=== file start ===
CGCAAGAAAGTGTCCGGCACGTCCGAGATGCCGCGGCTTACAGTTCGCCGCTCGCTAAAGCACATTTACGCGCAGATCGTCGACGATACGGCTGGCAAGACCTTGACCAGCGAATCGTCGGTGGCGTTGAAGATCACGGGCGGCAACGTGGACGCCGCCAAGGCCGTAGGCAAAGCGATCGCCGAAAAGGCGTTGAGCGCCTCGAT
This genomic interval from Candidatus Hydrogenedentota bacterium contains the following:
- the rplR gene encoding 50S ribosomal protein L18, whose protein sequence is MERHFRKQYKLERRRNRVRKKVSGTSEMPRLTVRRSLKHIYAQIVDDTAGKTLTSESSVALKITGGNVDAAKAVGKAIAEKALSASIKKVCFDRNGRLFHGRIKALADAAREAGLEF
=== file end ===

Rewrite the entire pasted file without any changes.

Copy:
CGCAAGAAAGTGTCCGGCACGTCCGAGATGCCGCGGCTTACAGTTCGCCGCTCGCTAAAGCACATTTACGCGCAGATCGTCGACGATACGGCTGGCAAGACCTTGACCAGCGAATCGTCGGTGGCGTTGAAGATCACGGGCGGCAACGTGGACGCCGCCAAGGCCGTAGGCAAAGCGATCGCCGAAAAGGCGTTGAGCGCCTCGAT
This genomic interval from Candidatus Hydrogenedentota bacterium contains the following:
- the rplR gene encoding 50S ribosomal protein L18, whose protein sequence is MERHFRKQYKLERRRNRVRKKVSGTSEMPRLTVRRSLKHIYAQIVDDTAGKTLTSESSVALKITGGNVDAAKAVGKAIAEKALSASIKKVCFDRNGRLFHGRIKALADAAREAGLEF